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September 3rd, 2018

John Adams and the Quasi-War

As we have seen from the two previous posts in this series, polarizing political issues are not something of recent invention. It seems that George Washington's vision of a nation undivided by factions lasted about a minute before Alexander Hamilton and Thomas Jefferson were gathering up sides for their positions on such polarizing issues as England vs. France vs. neutrality, a strong central government vs. states' rights, and rule by legislature vs. popular vote. When John Adams succeeded George Washington in 1797, residual resentment remained from the perceived shortcomings of the Jay Treaty. Adams also had to deal with a new issue: French reaction to the treaty and to America's unwillingness to come to France's aid in its conflict with Britain. This led to something that has come to be known as the "Quasi-War" with France.



In a letter that John Adams wrote to James Lloyd in January of 1815, the second president told his friend, "I desire no other inscription over my gravestone than: Here lies John Adams, who took upon himself the responsibility of the peace with France in the year 1800." One might imagine that not starting a war was something reasonably expected, but for Adams who had to contend with significant political pressure, by not taking his nation into war, he paid a political price in order to do the right thing.

Peace with France was not the obvious choice for Adams, given the times. During Adams' term, he struggled to keep the United States out of the expanding conflicts taking place in Europe, especially the war between Britain and France. Alexander Hamilton and the Federalists favored Britain, while Thomas Jefferson and the Democratic-Republicans favored France. The French wanted Jefferson to be elected president, and when he lost the election of 1796, the French displayed antagonism against the Adams administration. When Adams entered office, he realized the importance of continuing Washington's policy of staying out of the European war. This was difficult because many Americans felt short-changed by the Jay Treaty of 1795. This polarized politics within the nation.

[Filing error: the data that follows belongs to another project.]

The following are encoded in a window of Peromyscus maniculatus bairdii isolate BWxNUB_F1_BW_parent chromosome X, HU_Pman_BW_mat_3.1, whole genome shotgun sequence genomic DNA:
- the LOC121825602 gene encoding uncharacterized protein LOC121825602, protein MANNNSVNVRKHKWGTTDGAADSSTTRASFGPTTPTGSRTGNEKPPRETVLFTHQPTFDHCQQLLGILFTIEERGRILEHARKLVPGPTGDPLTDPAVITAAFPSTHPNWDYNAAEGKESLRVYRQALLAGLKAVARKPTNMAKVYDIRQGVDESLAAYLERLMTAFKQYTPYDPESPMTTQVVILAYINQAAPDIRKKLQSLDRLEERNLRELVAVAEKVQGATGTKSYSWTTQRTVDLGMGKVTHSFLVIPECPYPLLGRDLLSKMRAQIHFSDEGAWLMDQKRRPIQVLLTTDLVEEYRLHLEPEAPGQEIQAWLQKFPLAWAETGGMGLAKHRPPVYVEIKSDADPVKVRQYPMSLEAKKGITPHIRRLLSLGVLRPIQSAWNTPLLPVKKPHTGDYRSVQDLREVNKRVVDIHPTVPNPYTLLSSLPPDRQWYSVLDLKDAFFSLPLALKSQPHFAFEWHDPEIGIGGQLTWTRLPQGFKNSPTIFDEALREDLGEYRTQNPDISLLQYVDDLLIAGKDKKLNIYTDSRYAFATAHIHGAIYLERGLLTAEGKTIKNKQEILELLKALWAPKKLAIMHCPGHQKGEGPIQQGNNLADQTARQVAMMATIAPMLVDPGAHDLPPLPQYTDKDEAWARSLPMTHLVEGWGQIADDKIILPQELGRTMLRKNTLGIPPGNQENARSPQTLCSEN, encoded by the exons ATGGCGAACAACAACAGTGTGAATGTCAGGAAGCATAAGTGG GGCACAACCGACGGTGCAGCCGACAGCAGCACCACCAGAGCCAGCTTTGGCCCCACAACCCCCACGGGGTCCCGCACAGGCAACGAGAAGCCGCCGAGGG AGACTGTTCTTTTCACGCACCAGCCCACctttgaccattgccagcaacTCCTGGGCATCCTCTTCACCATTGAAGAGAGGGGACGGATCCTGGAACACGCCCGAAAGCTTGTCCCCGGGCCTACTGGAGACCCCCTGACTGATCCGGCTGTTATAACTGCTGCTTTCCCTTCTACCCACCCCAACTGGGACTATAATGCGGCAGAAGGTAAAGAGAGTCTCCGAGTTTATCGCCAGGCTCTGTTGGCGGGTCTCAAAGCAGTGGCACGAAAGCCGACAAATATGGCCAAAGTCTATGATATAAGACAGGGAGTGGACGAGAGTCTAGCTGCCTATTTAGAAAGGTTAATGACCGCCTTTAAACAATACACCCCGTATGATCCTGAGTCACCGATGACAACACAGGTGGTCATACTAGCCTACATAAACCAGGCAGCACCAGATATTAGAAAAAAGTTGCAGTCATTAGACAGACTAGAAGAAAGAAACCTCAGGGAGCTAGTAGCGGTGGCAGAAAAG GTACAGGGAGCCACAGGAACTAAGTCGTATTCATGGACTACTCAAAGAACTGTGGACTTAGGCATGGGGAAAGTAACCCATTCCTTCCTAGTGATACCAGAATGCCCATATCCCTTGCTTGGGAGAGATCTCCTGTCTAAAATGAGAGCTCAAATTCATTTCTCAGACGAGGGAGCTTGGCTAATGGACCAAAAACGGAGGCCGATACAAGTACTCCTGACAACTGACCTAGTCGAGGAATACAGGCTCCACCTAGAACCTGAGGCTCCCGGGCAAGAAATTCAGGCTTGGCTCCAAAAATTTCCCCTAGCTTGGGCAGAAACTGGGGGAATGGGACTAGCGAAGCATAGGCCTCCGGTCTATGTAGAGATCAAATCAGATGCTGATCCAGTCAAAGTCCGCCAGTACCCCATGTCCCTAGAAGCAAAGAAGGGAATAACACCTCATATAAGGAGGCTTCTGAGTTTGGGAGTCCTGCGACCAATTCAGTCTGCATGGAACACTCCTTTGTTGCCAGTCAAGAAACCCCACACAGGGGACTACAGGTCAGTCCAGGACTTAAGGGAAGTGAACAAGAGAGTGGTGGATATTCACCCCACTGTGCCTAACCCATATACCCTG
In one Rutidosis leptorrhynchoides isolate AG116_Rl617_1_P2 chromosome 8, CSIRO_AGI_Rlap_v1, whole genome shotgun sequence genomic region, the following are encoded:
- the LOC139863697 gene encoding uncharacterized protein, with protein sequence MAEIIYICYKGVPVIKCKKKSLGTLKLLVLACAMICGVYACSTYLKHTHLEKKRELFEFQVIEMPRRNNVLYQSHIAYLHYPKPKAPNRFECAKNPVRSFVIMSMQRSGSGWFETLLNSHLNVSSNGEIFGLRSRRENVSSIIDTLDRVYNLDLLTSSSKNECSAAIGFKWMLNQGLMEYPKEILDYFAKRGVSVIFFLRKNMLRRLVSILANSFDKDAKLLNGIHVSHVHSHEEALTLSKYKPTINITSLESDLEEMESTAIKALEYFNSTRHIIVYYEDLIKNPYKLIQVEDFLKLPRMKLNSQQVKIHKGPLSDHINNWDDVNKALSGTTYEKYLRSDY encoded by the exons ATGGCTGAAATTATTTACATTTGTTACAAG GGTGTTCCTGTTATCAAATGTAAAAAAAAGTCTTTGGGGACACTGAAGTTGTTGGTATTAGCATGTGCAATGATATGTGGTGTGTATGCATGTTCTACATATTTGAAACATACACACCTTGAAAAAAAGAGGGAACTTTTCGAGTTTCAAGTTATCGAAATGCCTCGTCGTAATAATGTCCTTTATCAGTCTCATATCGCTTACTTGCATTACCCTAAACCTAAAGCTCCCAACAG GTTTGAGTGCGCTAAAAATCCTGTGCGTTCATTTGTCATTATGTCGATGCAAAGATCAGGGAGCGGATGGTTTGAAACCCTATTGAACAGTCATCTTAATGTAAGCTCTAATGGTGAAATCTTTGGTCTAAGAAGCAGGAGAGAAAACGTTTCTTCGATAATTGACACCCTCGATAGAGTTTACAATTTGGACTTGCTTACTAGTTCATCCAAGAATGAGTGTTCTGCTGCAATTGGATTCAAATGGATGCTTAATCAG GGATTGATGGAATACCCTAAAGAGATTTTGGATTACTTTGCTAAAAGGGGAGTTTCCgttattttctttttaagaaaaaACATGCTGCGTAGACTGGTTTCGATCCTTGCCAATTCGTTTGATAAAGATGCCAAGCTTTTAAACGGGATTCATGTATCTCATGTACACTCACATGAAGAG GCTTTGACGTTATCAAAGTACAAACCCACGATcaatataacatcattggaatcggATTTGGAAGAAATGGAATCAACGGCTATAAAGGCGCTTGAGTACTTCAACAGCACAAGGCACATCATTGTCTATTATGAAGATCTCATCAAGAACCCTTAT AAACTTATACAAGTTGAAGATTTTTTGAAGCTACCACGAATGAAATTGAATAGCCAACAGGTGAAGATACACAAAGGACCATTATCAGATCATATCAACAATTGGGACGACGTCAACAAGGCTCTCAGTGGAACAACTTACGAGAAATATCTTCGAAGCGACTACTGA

The French saw America as too closely allied with Britain and as a result, they began seizing American merchant ships that were trading with the British. Many Americans remained pro-French, because of France's assistance during the Revolutionary War. Because of this, many Americans turned against Adams. But support for France declined with an incident that became known as the "XYZ Affair."

When an American team of diplomats were sent to France to negotiate a solution to French seizure of American ships, the French demanded huge bribes before any discussions could commence. When Americans learned of this, support for France in the United States rapidly declined. The Jeffersonians, who were friends to France, lost popularity and many Americans called for war with France. Adams and his advisers knew that America would be unable to win a war against such a strong military nation. Instead, Adams pursued a strategy in which American ships harassed French ships in an effort to stop the French assaults on American interests. This was in effect an undeclared naval war between the U.S. and France that became known as the Quasi-War, which began in 1798.

Fearing the danger of invasion from the much larger and more powerful French forces, Adams and the Federalist Congress built up the army, bringing back George Washington at its head. Washington wanted Hamilton to be his second-in-command and, given Washington's fame, Adams reluctantly agreed. Adams also built up the US Navy, adding six fast, powerful frigates, most notably the USS Constitution. To pay for the new Army and Navy, Congress imposed new taxes on property, known as the Direct Tax of 1798. This in turn angered taxpayers. In southeast Pennsylvania, the bloodless Fries's Rebellion broke out among rural German-speaking farmers.